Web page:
When I learned to type, I had to practice this sentence: The quick brown fox jumped over the lazy dog.
It wasn’t meant to disparage a human’s best friend; just teach people how to find all the letters in the alphabet on the keyboard. However, foxes still come off better with the implication that their quickness means they are industrious, speedy, productive, go-getting little beasts, unlike their indolent, relaxed, unproductive unfocused canine brethren.
I thought about the lazy dogs and the quick brown foxes because August 10 was National Lazy Day. Not sure if it is truly a holiday but the article promoted all the ways one could be lazy. Now the dictionary definition of lazy is unwillingness to work or expend energy. The article I linked to said lazy was simply doing nothing all day: none of the work, none of the stress, none of the musts, shoulds or have-tos in our lives.
Sounds ideal. And for the two weeks that was my vacation I lived every day as if it was National Lazy Day. I got up when I wanted, I napped when I felt like, I ate lots of yummy food, and didn’t make a single decision outside of what I would eat, read or do to have fun.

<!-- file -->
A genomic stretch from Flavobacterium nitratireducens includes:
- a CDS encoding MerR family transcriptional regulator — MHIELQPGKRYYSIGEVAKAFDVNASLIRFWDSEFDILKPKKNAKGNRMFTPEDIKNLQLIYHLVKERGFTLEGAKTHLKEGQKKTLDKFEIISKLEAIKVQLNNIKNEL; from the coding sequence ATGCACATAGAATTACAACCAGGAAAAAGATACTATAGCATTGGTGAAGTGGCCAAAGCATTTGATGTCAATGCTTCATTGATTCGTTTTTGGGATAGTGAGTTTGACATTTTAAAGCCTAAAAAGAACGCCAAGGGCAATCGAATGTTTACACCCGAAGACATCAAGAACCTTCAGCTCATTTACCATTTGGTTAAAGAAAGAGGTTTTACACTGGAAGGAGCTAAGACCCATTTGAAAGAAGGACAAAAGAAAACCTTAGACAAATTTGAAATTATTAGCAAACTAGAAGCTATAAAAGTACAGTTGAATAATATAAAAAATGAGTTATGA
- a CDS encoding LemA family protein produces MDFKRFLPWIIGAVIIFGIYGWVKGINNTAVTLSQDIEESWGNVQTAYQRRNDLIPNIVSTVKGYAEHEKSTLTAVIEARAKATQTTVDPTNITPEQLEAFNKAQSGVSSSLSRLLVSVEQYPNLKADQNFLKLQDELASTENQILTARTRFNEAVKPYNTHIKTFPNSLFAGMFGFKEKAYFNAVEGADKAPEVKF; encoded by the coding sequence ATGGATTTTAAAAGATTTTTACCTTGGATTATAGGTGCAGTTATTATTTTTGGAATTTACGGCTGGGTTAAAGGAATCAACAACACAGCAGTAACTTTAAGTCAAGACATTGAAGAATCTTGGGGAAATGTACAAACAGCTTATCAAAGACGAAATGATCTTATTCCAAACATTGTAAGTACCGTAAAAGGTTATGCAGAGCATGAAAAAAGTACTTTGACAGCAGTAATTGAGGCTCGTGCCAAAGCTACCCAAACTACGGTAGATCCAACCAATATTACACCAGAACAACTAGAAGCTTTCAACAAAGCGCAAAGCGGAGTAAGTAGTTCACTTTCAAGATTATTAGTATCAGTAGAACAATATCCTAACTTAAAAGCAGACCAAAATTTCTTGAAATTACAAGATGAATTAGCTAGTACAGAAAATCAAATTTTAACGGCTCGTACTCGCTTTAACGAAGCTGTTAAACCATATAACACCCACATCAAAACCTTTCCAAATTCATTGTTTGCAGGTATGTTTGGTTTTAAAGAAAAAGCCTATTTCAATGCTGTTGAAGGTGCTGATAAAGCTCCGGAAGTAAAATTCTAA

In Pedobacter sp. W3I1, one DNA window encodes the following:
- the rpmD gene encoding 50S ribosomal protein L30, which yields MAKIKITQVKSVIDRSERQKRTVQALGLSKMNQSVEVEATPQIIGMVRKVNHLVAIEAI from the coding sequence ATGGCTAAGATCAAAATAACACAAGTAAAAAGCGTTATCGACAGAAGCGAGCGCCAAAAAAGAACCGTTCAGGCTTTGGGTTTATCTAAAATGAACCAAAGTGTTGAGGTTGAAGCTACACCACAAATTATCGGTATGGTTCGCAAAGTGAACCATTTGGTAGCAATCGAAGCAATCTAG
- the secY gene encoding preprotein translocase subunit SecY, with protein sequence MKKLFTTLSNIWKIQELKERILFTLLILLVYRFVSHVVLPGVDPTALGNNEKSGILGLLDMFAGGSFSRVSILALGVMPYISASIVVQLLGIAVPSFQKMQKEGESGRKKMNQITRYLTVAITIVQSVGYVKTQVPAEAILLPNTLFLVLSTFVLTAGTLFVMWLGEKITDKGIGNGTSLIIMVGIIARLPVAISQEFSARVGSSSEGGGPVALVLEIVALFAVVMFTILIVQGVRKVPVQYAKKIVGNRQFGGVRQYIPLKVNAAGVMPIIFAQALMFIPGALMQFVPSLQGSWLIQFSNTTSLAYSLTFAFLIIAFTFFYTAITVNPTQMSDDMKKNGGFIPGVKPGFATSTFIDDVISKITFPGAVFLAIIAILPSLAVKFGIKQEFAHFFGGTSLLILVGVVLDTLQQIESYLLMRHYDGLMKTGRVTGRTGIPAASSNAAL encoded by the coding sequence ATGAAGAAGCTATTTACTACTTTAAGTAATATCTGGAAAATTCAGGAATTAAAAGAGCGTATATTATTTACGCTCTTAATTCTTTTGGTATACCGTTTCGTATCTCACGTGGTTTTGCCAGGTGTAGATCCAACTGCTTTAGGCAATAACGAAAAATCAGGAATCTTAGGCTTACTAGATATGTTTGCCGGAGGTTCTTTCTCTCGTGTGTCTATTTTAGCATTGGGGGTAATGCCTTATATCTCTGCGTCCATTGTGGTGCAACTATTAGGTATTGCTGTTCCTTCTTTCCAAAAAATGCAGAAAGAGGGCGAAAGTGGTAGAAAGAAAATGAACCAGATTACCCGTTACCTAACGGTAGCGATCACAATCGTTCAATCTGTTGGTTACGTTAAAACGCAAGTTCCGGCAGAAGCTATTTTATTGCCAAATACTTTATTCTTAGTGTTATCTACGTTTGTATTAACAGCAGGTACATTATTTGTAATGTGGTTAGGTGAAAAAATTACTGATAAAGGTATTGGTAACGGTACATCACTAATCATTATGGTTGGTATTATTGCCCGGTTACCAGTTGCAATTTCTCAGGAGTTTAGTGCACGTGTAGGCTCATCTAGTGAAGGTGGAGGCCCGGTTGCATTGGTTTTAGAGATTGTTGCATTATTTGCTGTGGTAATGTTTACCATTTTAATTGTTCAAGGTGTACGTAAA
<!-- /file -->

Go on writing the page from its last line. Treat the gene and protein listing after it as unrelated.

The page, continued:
This was the first vacation ever that I have not brought a laptop or tablet on which to do work. I came back home rested, relaxed, refreshed and rejuvenated. It was the perfect vacation.
I made a resolution to be lazy more often. I think taking time to truly rest for a period longer than a weekend contributes to health and well being. Recently a number of people in my networks shared this post:
Back in the day people with means would send their female offspring and partners to the seaside or the country to recover from whatever ailed them (I imagine it was living with the effects of patriarchy that was at the root of their illness). We don’t do that anymore, but what if we could create that space where we could be absent from our responsibilities and explore what rest and recovery mean to us?
High-performance athletes build in rest days. While my own goals are more modest, there is value in building in a time where you do nothing but rest. I know we often hear “a change is as good as a rest” but let me tell you, having engaged in active rest for two weeks, you need more than a simple change, you need to practice resting.
Over the next couple of weeks, I am going to explore how I can add periods of active rest in my day and how I can be more effective in my recovery periods.
MarthaFitat55 is looking forward to being fit at every age.